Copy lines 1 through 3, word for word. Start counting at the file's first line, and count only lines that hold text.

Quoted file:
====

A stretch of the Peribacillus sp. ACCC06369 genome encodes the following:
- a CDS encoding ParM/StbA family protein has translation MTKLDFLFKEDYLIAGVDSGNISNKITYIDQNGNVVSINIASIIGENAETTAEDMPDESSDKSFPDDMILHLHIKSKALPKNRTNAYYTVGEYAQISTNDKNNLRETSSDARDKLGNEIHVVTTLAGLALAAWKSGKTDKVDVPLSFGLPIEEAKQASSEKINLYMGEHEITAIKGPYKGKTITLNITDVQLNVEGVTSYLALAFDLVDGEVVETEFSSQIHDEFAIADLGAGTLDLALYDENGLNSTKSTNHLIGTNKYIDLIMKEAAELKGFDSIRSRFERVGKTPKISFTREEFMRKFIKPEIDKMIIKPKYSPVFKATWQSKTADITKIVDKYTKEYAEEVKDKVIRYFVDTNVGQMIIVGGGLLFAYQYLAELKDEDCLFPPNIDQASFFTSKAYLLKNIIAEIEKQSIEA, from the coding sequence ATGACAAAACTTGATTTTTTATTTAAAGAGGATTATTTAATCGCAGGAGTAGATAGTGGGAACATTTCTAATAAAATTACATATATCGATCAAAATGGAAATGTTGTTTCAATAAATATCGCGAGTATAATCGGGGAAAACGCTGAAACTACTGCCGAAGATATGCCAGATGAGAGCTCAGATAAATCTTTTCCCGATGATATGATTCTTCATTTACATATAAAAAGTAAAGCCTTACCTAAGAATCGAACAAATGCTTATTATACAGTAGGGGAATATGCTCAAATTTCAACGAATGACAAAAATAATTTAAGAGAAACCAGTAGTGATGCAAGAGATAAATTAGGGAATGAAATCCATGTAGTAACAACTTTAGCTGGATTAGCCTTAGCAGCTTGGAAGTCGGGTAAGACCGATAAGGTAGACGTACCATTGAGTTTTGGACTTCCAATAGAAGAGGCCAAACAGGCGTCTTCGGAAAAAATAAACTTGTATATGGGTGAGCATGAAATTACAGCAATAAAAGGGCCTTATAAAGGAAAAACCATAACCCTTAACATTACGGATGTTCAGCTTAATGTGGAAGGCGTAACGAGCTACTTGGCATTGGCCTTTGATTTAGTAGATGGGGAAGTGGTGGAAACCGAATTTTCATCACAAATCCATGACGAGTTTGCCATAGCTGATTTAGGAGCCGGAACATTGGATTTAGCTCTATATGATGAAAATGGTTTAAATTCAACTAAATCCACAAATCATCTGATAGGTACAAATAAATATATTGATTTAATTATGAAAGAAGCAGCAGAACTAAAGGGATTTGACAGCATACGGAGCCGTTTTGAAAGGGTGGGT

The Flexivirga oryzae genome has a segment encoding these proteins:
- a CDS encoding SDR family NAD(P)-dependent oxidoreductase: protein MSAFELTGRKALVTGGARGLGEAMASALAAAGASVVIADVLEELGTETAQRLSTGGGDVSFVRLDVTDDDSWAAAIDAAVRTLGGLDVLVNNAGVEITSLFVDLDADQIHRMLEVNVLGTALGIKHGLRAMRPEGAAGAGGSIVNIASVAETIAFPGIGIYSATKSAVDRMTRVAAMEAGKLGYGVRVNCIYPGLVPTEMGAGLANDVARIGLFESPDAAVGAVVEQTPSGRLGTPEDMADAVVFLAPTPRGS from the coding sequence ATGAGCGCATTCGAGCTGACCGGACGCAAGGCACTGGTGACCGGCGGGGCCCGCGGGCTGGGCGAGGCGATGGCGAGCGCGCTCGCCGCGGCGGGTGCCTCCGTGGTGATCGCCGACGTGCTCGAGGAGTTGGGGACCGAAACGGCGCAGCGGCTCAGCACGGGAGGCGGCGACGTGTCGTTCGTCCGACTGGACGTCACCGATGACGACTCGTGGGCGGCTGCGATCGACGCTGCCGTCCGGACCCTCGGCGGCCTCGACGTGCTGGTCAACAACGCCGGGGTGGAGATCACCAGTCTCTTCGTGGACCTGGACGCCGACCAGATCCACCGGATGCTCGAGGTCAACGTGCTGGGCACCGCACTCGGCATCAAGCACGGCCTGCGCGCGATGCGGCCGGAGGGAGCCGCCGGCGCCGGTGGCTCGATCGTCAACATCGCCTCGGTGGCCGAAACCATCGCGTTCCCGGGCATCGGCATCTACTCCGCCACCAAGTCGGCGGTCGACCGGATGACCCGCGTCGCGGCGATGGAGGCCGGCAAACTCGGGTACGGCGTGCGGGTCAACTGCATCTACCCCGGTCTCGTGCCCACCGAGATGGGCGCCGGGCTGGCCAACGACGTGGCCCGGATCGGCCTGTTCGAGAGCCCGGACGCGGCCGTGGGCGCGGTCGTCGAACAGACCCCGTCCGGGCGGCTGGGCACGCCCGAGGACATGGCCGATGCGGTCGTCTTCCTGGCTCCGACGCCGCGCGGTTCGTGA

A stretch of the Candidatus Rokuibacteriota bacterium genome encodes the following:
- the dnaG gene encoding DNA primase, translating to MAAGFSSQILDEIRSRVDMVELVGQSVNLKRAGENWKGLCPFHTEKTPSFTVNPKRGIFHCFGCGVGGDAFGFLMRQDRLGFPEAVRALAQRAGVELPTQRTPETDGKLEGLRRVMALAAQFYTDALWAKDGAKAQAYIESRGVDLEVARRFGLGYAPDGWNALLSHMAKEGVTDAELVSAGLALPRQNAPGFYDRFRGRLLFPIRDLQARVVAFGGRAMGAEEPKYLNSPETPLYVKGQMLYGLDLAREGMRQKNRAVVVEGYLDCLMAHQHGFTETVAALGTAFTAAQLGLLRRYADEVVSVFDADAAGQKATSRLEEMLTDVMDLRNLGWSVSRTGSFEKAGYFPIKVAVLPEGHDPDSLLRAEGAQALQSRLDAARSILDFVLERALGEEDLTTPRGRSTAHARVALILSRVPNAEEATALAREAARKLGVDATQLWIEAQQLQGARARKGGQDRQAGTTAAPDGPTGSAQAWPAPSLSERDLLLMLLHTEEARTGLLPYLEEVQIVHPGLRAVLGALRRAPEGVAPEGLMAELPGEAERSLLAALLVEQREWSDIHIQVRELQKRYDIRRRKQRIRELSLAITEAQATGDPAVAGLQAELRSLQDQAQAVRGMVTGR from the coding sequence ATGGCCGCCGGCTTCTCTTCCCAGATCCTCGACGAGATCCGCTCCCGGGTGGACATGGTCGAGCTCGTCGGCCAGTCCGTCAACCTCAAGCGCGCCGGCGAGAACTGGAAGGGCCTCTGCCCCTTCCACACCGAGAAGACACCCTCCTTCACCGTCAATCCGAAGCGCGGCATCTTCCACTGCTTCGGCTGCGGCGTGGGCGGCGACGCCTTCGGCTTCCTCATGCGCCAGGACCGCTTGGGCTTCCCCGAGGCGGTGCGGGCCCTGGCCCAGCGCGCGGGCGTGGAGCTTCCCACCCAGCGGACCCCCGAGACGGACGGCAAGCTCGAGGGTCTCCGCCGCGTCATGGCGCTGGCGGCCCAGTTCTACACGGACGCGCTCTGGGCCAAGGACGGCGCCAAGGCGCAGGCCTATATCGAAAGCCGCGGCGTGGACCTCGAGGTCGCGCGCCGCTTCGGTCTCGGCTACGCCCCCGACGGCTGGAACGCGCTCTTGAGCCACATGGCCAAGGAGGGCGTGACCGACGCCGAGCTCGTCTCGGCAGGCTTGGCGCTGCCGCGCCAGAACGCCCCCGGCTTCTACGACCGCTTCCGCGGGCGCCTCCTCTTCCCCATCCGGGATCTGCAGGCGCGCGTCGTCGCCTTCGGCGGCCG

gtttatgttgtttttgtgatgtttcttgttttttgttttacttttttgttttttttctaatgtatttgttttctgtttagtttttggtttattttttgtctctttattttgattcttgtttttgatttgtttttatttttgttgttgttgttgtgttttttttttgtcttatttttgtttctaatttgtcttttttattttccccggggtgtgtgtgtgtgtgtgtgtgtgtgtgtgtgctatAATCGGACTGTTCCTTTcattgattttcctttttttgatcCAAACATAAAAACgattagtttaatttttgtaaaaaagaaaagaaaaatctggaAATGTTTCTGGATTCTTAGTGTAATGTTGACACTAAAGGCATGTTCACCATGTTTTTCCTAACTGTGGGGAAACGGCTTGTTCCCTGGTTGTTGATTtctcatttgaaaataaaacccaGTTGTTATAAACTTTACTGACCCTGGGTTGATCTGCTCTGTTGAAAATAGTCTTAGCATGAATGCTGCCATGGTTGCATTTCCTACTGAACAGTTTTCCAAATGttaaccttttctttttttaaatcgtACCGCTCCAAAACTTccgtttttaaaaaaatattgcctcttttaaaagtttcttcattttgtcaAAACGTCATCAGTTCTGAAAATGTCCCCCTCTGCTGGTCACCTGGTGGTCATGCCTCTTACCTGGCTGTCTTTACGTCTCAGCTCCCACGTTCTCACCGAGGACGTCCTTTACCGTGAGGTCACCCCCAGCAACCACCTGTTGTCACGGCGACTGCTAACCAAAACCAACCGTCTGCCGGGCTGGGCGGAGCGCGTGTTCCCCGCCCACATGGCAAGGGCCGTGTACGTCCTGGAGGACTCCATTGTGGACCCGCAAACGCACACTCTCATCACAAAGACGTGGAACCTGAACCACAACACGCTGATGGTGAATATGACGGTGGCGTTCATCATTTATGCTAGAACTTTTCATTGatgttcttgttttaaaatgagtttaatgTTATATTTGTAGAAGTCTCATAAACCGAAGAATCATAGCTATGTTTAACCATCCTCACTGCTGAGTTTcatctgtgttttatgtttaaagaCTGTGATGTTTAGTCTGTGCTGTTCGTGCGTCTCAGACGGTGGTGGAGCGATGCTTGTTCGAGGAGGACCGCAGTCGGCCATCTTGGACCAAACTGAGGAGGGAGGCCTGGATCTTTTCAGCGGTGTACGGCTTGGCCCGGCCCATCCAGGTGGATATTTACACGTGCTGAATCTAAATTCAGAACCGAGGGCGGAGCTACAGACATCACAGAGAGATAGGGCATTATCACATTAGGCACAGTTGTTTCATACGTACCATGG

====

A stretch of the Peribacillus sp. ACCC06369 genome encodes the following:
- a CDS encoding ParM/StbA family protein has translation MTKLDFLFKEDYLIAGVDSGNISNKITYIDQNGNVVSINIASIIGENAETTAEDMPDESSDKSFPDDMILHLHIKSKALPKNRTNAYYTVGEYAQISTNDKNNLRETSSDARDKLGNEIHVVTTLAGLALAAWKSGKTDKVDVPLSFGLPIEEAKQASSEKINLYMGEHEITAIKGPYKGKTITLNITDVQLNVEGVTSYLALAFDLVDGEVVETEFSSQIHDEFAIADLGAGTLDLALYDENGLNSTKSTNHLIGTNKYIDLIMKEAAELKGFDSIRSRFERVGKTPKISFTREEFMRKFIKPEIDKMIIKPKYSPVFKATWQSKTADITKIVDKYTKEYAEEVKDKVIRYFVDTNVGQMIIVGGGLLFAYQYLAELKDEDCLFPPNIDQASFFTSKAYLLKNIIAEIEKQSIEA, from the coding sequence ATGACAAAACTTGATTTTTTATTTAAAGAGGATTATTTAATCGCAGGAGTAGATAGTGGGAACATTTCTAATAAAATTACATATATCGATCAAAATGGAAATGTTGTTTCAATAAATATCGCGAGTATAATCGGGGAAAACGCTGAAACTACTGCCGAAGATATGCCAGATGAGAGCTCAGATAAATCTTTTCCCGATGATATGATTCTTCATTTACATATAAAAAGTAAAGCCTTACCTAAGAATCGAACAAATGCTTATTATACAGTAGGGGAATATGCTCAAATTTCAACGAATGACAAAAATAATTTAAGAGAAACCAGTAGTGATGCAAGAGATAAATTAGGGAATGAAATCCATGTAGTAACAACTTTAGCTGGATTAGCCTTAGCAGCTTGGAAGTCGGGTAAGACCGATAAGGTAGACGTACCATTGAGTTTTGGACTTCCAATAGAAGAGGCCAAACAGGCGTCTTCGGAAAAAATAAACTTGTATATGGGTGAGCATGAAATTACAGCAATAAAAGGGCCTTATAAAGGAAAAACCATAACCCTTAACATTACGGATGTTCAGCTTAATGTGGAAGGCGTAACGAGCTACTTGGCATTGGCCTTTGATTTAGTAGATGGGGAAGTGGTGGAAACCGAATTTTCATCACAAATCCATGACGAGTTTGCCATAGCTGATTTAGGAGCCGGAACATTGGATTTAGCTCTATATGATGAAAATGGTTTAAATTCAACTAAATCCACAAATCATCTGATAGGTACAAATAAATATATTGATTTAATTATGAAAGAAGCAGCAGAACTAAAGGGATTTGACAGCATACGGAGCCGTTTTGAAAGGGTGGGT

The Flexivirga oryzae genome has a segment encoding these proteins: